Author Topic: Target leavening volume  (Read 592 times)

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Offline JimmyG

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Target leavening volume
« on: October 18, 2011, 07:23:38 PM »
Tom,
   I had a question about maximum leavening volume before baking. Myself and many other bakers by convention aim, at most, to double our initial dough volume before opening up our skins. Looking through some of the cereal, food chemistry and microbiology journals, however, I have noticed that almost all of the researchers who are conducting experiments on dough leavening are shooting for 2.5x their initial dough volume. My question is: is there a specific reason they are aiming for 2.5x their initial dough volume, should this be something pizza makers should try to aim for, or is doubling good enough?
Thanks,
Jim

For those who are curious, here is an open access example of one such article. http://onlinelibrary.wiley.com/doi/10.1046/j.1365-2672.1998.00570.x/full
« Last Edit: October 19, 2011, 12:17:57 AM by JimmyG »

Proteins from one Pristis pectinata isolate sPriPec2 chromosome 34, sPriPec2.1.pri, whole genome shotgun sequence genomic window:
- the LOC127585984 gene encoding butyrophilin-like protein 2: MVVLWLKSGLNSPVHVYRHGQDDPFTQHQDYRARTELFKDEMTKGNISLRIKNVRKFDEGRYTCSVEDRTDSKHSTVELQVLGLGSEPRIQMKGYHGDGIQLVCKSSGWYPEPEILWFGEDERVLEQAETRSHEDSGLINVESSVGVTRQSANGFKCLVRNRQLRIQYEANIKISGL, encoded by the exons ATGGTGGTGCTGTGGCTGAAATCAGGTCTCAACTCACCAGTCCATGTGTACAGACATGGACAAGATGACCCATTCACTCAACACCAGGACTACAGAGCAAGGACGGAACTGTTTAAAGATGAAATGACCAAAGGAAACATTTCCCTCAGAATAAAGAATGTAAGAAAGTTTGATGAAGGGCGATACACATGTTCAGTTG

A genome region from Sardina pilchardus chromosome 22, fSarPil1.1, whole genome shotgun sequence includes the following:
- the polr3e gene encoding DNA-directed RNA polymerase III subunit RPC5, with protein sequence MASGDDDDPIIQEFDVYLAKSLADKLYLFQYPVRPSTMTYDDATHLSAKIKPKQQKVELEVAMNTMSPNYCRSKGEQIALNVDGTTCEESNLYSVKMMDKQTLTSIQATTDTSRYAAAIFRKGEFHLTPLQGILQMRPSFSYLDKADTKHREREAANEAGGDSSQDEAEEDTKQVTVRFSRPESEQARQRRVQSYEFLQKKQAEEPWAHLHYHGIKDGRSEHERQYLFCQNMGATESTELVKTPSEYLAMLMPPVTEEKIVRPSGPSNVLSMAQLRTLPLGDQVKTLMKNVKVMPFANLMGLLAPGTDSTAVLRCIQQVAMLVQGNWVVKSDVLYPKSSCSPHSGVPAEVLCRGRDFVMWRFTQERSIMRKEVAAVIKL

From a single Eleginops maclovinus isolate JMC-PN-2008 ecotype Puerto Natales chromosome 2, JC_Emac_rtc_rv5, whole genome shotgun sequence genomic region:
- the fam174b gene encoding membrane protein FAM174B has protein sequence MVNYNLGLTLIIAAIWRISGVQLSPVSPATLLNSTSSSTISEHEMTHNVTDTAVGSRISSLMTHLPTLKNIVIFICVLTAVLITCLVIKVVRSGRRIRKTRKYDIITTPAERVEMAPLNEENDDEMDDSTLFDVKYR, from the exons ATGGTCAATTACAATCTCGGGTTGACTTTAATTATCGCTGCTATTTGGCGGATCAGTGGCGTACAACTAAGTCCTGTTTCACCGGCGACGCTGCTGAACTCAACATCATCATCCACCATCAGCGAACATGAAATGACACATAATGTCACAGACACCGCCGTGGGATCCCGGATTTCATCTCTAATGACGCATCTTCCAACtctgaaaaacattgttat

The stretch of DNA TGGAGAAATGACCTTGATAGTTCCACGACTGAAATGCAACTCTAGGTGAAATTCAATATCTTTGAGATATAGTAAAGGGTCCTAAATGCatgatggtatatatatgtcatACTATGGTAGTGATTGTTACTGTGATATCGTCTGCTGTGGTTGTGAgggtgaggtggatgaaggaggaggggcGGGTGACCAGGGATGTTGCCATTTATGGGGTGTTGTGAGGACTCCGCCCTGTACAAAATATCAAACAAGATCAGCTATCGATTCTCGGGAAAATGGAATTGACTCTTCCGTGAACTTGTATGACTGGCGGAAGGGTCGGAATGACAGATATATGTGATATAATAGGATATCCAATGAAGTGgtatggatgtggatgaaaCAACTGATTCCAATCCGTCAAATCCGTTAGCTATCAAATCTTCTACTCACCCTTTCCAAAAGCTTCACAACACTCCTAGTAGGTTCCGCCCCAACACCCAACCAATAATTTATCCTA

Discovery consists of seeing what everybody has seen and thinking what nobody has thought.


Offline The Dough Doctor

  • Tom Lehmann
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Re: Target leavening volume
« Reply #1 on: October 19, 2011, 08:49:03 AM »
Jim;
It is all just a matter of preference. I've seen numbers as low as 1.5 fold increase and as high as 2.5 fold as cited in the article. I normally shoot for a 2 fold increase in size. Remember, you will not be fermenting the dough in a graduated glass beaker, as they were in the article, but rather you will be "eyeballing" the dough to ascertain the magnitude of size increase. Why do I use a 2 fold increase? Because it is easier to say "Yup, that looks to be about twice as large as it was when I started".
Tom Lehmann/The Dough Doctor

Offline JimmyG

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Re: Target leavening volume
« Reply #2 on: October 19, 2011, 09:14:39 AM »
Thanks Tom,
    I have never seen in the methods section why a particular volume was achieved or any citations behind measurements.  So I wasn't sure whether this was a common knowledge practice within the food sciences with a particular purpose or an arbitrary decision point decided set by the researcher. Thanks for your clarity.
Jim
~BTW, I am a little embarrassed to admit this but I'm a graduate student (in human nutrition) and do actually have a few graduated beakers I keep around the kitchen for measuring things or that I use for using as drinking vessels for other graduate students.
Discovery consists of seeing what everybody has seen and thinking what nobody has thought.


 

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